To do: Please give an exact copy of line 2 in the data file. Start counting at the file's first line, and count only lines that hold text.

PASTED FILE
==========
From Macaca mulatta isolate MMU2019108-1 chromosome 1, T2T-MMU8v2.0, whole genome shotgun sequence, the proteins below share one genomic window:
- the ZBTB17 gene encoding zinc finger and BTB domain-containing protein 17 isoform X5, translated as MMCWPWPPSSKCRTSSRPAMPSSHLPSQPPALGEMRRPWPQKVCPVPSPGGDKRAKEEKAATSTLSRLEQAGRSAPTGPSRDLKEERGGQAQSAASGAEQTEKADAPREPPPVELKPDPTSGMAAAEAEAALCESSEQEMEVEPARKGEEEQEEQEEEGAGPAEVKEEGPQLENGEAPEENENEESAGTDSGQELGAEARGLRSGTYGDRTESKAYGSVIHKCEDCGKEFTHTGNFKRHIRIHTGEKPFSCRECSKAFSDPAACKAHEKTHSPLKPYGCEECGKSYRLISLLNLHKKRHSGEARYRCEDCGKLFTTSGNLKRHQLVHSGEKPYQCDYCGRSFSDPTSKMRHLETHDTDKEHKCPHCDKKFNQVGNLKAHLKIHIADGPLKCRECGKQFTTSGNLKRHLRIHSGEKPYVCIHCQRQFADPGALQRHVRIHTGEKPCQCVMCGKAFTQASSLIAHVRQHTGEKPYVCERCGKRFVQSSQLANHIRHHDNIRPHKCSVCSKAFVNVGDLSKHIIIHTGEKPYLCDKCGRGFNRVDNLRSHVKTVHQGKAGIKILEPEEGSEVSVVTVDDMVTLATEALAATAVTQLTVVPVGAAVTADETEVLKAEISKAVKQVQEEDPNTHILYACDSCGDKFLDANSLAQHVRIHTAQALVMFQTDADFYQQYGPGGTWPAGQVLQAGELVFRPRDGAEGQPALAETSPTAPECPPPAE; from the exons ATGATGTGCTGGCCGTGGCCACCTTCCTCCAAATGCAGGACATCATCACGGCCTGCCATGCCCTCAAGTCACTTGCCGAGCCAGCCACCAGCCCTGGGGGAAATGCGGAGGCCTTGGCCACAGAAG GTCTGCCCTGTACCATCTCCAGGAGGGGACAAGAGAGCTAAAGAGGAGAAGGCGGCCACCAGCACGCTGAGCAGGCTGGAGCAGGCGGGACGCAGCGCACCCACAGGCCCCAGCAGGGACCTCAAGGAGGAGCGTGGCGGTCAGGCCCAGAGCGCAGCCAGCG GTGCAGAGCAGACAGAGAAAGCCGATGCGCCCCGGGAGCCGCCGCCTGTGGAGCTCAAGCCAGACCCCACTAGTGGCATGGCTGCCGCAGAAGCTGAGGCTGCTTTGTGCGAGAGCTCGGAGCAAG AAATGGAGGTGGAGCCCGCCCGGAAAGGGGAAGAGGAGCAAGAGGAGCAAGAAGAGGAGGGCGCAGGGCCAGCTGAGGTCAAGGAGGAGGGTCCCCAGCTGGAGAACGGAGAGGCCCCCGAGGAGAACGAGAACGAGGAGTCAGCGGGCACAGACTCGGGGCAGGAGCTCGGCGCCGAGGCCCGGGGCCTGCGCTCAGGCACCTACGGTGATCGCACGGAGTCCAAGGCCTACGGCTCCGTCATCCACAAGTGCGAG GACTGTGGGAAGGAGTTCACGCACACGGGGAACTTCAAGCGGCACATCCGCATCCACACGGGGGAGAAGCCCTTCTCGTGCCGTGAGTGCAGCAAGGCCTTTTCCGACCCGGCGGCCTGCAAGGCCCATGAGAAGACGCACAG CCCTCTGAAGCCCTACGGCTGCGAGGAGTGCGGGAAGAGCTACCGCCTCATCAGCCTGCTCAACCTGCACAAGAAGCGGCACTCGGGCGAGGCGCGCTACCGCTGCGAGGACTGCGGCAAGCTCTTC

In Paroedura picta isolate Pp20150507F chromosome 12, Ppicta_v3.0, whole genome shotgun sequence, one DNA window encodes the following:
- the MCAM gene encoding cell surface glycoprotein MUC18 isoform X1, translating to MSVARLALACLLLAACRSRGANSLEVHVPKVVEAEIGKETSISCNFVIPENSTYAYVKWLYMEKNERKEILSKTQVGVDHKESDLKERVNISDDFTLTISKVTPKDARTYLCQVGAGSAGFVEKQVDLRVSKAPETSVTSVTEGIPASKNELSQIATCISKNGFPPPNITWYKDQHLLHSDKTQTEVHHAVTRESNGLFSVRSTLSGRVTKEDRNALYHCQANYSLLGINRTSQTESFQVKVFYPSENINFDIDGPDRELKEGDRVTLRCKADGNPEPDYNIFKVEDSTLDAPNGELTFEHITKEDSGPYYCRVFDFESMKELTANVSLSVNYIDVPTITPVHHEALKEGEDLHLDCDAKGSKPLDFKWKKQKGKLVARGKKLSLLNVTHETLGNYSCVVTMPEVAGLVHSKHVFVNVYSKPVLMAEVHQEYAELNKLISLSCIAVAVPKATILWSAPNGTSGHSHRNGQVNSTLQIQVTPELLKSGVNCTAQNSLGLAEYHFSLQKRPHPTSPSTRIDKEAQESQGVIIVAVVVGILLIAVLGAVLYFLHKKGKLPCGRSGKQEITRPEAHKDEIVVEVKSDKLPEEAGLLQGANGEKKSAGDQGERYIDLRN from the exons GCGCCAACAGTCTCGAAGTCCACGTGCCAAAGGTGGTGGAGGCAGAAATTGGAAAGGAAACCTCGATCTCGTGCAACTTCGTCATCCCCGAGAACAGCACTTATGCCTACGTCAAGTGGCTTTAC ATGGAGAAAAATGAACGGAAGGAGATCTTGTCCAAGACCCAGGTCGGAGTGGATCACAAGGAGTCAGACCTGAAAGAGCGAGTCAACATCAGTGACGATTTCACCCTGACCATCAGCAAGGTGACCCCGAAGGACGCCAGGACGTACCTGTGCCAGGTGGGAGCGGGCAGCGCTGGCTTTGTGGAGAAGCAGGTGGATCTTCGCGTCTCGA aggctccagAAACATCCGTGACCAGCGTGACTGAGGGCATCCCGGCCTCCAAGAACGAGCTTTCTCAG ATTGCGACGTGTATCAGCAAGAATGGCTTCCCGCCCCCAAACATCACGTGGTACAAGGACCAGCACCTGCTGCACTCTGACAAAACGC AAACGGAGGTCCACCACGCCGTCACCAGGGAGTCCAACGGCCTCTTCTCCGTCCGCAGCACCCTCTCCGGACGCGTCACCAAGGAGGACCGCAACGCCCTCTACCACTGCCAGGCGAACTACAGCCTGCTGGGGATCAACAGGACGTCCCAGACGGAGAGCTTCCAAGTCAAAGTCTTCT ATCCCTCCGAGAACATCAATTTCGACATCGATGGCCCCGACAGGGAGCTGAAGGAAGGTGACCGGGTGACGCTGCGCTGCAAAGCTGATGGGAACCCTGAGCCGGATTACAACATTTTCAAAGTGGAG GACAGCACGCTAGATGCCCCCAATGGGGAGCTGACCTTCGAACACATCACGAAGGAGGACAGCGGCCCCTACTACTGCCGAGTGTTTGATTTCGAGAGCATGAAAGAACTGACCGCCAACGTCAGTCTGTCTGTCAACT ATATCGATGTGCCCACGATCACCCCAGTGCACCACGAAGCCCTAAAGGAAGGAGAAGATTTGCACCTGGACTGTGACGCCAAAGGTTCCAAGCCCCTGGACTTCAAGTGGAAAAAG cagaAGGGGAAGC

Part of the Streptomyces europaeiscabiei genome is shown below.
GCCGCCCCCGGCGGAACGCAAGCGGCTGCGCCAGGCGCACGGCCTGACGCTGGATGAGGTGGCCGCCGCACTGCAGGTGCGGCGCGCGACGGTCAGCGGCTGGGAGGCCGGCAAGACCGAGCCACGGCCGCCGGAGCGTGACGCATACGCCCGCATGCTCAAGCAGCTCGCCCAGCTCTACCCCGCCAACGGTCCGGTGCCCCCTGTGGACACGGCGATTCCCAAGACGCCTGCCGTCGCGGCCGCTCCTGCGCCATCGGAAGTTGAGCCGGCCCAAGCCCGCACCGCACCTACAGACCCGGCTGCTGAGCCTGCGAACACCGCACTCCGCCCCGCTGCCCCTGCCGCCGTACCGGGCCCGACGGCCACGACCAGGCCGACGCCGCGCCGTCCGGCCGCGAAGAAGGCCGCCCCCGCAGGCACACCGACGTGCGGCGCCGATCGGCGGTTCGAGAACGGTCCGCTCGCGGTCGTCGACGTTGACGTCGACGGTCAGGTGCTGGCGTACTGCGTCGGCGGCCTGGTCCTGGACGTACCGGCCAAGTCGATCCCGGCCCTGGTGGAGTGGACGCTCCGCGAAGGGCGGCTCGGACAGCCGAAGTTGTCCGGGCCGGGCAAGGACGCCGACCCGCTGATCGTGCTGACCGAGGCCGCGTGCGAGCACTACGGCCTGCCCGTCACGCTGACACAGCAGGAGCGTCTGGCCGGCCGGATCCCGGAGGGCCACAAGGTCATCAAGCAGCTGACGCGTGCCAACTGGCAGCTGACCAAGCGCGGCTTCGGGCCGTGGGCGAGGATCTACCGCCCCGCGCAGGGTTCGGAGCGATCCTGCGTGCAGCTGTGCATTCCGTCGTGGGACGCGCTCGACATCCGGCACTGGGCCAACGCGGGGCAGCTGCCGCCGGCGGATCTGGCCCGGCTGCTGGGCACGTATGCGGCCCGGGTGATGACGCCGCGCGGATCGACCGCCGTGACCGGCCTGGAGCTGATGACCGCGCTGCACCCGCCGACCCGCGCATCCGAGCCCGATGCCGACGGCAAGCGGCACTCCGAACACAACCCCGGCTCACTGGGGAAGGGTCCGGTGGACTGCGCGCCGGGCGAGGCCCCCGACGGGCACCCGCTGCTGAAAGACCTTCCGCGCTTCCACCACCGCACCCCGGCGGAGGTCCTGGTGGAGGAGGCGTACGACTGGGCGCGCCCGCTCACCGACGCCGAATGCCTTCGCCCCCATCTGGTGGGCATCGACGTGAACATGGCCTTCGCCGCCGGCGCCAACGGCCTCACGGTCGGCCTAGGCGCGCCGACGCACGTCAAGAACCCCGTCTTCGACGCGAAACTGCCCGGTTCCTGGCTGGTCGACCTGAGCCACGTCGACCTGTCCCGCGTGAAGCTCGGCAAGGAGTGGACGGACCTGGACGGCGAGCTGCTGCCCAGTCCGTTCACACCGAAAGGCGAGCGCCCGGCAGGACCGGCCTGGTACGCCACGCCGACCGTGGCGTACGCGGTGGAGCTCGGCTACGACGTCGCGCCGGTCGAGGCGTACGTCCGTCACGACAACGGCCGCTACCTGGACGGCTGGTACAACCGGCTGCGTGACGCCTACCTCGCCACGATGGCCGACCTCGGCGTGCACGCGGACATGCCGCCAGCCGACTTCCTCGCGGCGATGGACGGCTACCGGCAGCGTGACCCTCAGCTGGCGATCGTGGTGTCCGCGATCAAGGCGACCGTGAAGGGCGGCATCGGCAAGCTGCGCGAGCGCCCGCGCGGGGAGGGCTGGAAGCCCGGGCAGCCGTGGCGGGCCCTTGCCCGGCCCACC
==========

- the ZBTB17 gene encoding zinc finger and BTB domain-containing protein 17 isoform X5, translated as MMCWPWPPSSKCRTSSRPAMPSSHLPSQPPALGEMRRPWPQKVCPVPSPGGDKRAKEEKAATSTLSRLEQAGRSAPTGPSRDLKEERGGQAQSAASGAEQTEKADAPREPPPVELKPDPTSGMAAAEAEAALCESSEQEMEVEPARKGEEEQEEQEEEGAGPAEVKEEGPQLENGEAPEENENEESAGTDSGQELGAEARGLRSGTYGDRTESKAYGSVIHKCEDCGKEFTHTGNFKRHIRIHTGEKPFSCRECSKAFSDPAACKAHEKTHSPLKPYGCEECGKSYRLISLLNLHKKRHSGEARYRCEDCGKLFTTSGNLKRHQLVHSGEKPYQCDYCGRSFSDPTSKMRHLETHDTDKEHKCPHCDKKFNQVGNLKAHLKIHIADGPLKCRECGKQFTTSGNLKRHLRIHSGEKPYVCIHCQRQFADPGALQRHVRIHTGEKPCQCVMCGKAFTQASSLIAHVRQHTGEKPYVCERCGKRFVQSSQLANHIRHHDNIRPHKCSVCSKAFVNVGDLSKHIIIHTGEKPYLCDKCGRGFNRVDNLRSHVKTVHQGKAGIKILEPEEGSEVSVVTVDDMVTLATEALAATAVTQLTVVPVGAAVTADETEVLKAEISKAVKQVQEEDPNTHILYACDSCGDKFLDANSLAQHVRIHTAQALVMFQTDADFYQQYGPGGTWPAGQVLQAGELVFRPRDGAEGQPALAETSPTAPECPPPAE; from the exons ATGATGTGCTGGCCGTGGCCACCTTCCTCCAAATGCAGGACATCATCACGGCCTGCCATGCCCTCAAGTCACTTGCCGAGCCAGCCACCAGCCCTGGGGGAAATGCGGAGGCCTTGGCCACAGAAG GTCTGCCCTGTACCATCTCCAGGAGGGGACAAGAGAGCTAAAGAGGAGAAGGCGGCCACCAGCACGCTGAGCAGGCTGGAGCAGGCGGGACGCAGCGCACCCACAGGCCCCAGCAGGGACCTCAAGGAGGAGCGTGGCGGTCAGGCCCAGAGCGCAGCCAGCG GTGCAGAGCAGACAGAGAAAGCCGATGCGCCCCGGGAGCCGCCGCCTGTGGAGCTCAAGCCAGACCCCACTAGTGGCATGGCTGCCGCAGAAGCTGAGGCTGCTTTGTGCGAGAGCTCGGAGCAAG AAATGGAGGTGGAGCCCGCCCGGAAAGGGGAAGAGGAGCAAGAGGAGCAAGAAGAGGAGGGCGCAGGGCCAGCTGAGGTCAAGGAGGAGGGTCCCCAGCTGGAGAACGGAGAGGCCCCCGAGGAGAACGAGAACGAGGAGTCAGCGGGCACAGACTCGGGGCAGGAGCTCGGCGCCGAGGCCCGGGGCCTGCGCTCAGGCACCTACGGTGATCGCACGGAGTCCAAGGCCTACGGCTCCGTCATCCACAAGTGCGAG GACTGTGGGAAGGAGTTCACGCACACGGGGAACTTCAAGCGGCACATCCGCATCCACACGGGGGAGAAGCCCTTCTCGTGCCGTGAGTGCAGCAAGGCCTTTTCCGACCCGGCGGCCTGCAAGGCCCATGAGAAGACGCACAG CCCTCTGAAGCCCTACGGCTGCGAGGAGTGCGGGAAGAGCTACCGCCTCATCAGCCTGCTCAACCTGCACAAGAAGCGGCACTCGGGCGAGGCGCGCTACCGCTGCGAGGACTGCGGCAAGCTCTTC